Swoop: US Foreign Policy Drivers in 2014

Swoop: US Foreign Policy Drivers in 2014
1 Star2 Stars3 Stars4 Stars5 Stars (1 votes, average: 5.00 out of 5)

Swoop: “In 2014 US foreign policy will offer its familiar pattern of vigorous competition for the attention of a President whose interests and priorities are principally domestic. Much decision-making will be opportunistic and event-driven. In parallel, some longer-term calculations will be in play. To help anticipate and explain American actions we offer for the second week our annual analysis of the “drivers” which, in our judgment, will shape the contours of decision-making for the problems that are reasonably foreseeable at this time.

1.     The continuing economic recovery will provide a degree of positive background for President Obama in what will otherwise likely be a very challenging year.

2.     The mid-term elections scheduled for November will overhang the entire year. No political quarter will be given or asked. With the Republicans sensing the opportunity to win control of the Senate – and thus deliver a debilitating blow to Obama’s remaining term – the Administration will face constant headwinds in advancing its goals. The implications for any issue on which cooperation with Congress is essential – most notably Iran – are severe.

3.     As compared to former Secretary of State Clinton, Secretary of State Kerry will enjoy more autonomy from the White House to pursue foreign policy initiatives, for example over the Middle East Peace Process. As a decade of expeditionary wars comes to an end, Kerry also will be able to wrest back some degree of foreign policy leadership from the Pentagon and Intelligence Community, though he will still have to contend with powerful foreign affairs committee chairs in both the Senate and House

4.     US public opinion will put a low priority on foreign policy. Skepticism about the value of the interventions in Iraq and Afghanistan is growing steadily. This will constrain pressures from certain parts of the Administration and Congress to undertake humanitarian interventions – for example in Syria, Lebanon or Africa – or counter-terrorist missions – for example in the Sahel. Drones will remain the power projection instrument of choice.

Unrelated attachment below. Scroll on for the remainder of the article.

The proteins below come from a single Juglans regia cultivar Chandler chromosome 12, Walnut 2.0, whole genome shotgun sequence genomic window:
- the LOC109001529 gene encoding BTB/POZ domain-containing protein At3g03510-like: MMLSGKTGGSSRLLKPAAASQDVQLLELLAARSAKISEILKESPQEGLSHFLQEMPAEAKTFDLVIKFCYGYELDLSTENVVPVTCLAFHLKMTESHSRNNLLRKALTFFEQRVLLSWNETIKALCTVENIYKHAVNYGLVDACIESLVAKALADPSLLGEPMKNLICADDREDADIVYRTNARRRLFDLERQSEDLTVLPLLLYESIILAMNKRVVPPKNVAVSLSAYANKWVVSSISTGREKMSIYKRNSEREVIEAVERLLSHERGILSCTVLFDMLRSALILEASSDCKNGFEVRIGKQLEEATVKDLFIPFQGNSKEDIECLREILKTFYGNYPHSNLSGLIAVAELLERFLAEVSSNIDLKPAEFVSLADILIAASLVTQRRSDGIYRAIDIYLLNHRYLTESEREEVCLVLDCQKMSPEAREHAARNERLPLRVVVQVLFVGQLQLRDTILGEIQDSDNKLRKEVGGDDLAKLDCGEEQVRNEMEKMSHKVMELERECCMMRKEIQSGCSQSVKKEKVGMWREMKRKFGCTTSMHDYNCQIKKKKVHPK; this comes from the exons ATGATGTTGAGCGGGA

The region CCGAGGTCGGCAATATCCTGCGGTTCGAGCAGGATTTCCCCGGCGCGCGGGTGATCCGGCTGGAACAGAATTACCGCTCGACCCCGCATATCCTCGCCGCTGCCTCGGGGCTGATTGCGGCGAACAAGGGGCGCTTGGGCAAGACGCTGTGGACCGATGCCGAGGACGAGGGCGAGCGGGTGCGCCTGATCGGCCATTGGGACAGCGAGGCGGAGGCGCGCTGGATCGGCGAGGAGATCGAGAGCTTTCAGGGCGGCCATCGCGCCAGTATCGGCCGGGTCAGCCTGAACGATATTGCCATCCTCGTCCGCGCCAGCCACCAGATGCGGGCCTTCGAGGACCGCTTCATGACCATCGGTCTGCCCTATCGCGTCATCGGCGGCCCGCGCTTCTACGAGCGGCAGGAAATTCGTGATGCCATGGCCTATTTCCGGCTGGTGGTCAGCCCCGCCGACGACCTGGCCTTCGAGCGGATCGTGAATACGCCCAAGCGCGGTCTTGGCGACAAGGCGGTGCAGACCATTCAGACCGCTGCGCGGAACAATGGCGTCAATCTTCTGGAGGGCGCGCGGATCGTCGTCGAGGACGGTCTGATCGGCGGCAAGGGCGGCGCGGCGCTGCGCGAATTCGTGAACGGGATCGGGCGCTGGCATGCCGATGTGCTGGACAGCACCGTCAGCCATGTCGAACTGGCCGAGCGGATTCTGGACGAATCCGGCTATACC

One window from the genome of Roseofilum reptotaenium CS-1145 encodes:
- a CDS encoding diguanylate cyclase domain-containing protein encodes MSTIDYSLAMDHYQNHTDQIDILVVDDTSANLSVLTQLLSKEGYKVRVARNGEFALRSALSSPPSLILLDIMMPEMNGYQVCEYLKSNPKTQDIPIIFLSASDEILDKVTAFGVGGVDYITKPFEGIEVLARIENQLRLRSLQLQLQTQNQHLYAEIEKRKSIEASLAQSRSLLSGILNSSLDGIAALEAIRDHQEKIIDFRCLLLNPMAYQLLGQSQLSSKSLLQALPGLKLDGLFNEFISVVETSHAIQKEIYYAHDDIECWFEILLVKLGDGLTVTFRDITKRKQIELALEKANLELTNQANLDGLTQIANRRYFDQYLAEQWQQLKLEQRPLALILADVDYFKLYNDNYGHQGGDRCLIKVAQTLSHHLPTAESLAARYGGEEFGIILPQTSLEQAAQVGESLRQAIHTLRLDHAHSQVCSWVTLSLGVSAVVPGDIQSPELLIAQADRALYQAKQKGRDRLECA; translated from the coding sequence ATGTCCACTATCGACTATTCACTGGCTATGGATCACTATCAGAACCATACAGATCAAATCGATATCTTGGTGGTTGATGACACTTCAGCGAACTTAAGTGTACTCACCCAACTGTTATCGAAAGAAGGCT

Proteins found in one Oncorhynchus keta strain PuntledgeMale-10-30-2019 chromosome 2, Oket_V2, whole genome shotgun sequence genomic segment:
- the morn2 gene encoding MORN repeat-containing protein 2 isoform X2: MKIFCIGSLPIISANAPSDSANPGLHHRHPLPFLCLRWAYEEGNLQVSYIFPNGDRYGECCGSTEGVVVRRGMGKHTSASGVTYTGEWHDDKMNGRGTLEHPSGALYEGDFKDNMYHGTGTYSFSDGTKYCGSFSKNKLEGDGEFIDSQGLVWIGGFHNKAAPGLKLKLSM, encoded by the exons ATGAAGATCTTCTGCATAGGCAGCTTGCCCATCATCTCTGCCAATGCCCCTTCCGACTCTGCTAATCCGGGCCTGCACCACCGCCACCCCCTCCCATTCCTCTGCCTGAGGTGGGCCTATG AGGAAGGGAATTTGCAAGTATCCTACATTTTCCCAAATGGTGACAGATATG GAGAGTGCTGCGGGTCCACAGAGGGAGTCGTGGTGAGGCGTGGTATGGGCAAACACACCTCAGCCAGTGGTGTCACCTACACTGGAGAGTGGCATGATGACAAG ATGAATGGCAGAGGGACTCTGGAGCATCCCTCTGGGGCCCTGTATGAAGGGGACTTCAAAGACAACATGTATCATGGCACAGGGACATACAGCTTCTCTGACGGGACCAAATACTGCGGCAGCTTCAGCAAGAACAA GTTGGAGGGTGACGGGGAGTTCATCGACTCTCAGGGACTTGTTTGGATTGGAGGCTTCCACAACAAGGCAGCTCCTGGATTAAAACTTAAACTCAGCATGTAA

5.     The Administration will maintain its rhetorical commitment to rebalancing toward the Asia-Pacific, but will find it difficult to shed its lasting interests in the Middle East and Afghanistan. We see the likely agreement of a Status of Forces agreement with Kabul which will result in a continued, albeit limited US military presence on the ground.

6.     Iran will be a major agenda item – and will be politically red-hot. While Administration officials have no illusions about the difficulties involved in reaching a final agreement with Tehran, they are motivated to do so. If negotiations fail – still the most probable scenario – we see the emergence of a containment approach rather than military action. This will further strain relations with Israel and Saudi Arabia.

7.     In Asia, there is rising concern in Washington that the US is losing mastery of he dynamics there. We see the complex relationships between China, Japan and South Korea – with occasional eruptions from North Korea – as shaping events there, not always under US control or to the US advantage. The US does not wish to choose sides in these issues but increasingly we see the emergence of more tension and greater disequilibrium with Beijing.

8.     Russia will also represent a source of increasing unease. US officials find President Putin’s bluntly assertive style uncomfortable and will continue to place the least favorable interpretation on Russian actions. We foresee a continued consolidation of power by Moscow over its neighbors and a creeping expansion of its influence in the Middle East and South Asia.

9.     Europe will represent a rare comfort zone for Obama. The Transatlantic Trade and Partnership negotiations aside, on which we see only tentative progress, relations with Europe will be mostly crisis free – the occasional dispute about US cyber surveillance excepted.”

Source: Swoop
Photo Credits: President Barack Obama reads a document in the Oval Office, Jan. 7, 2014. (Official White House Photo by Pete Souza)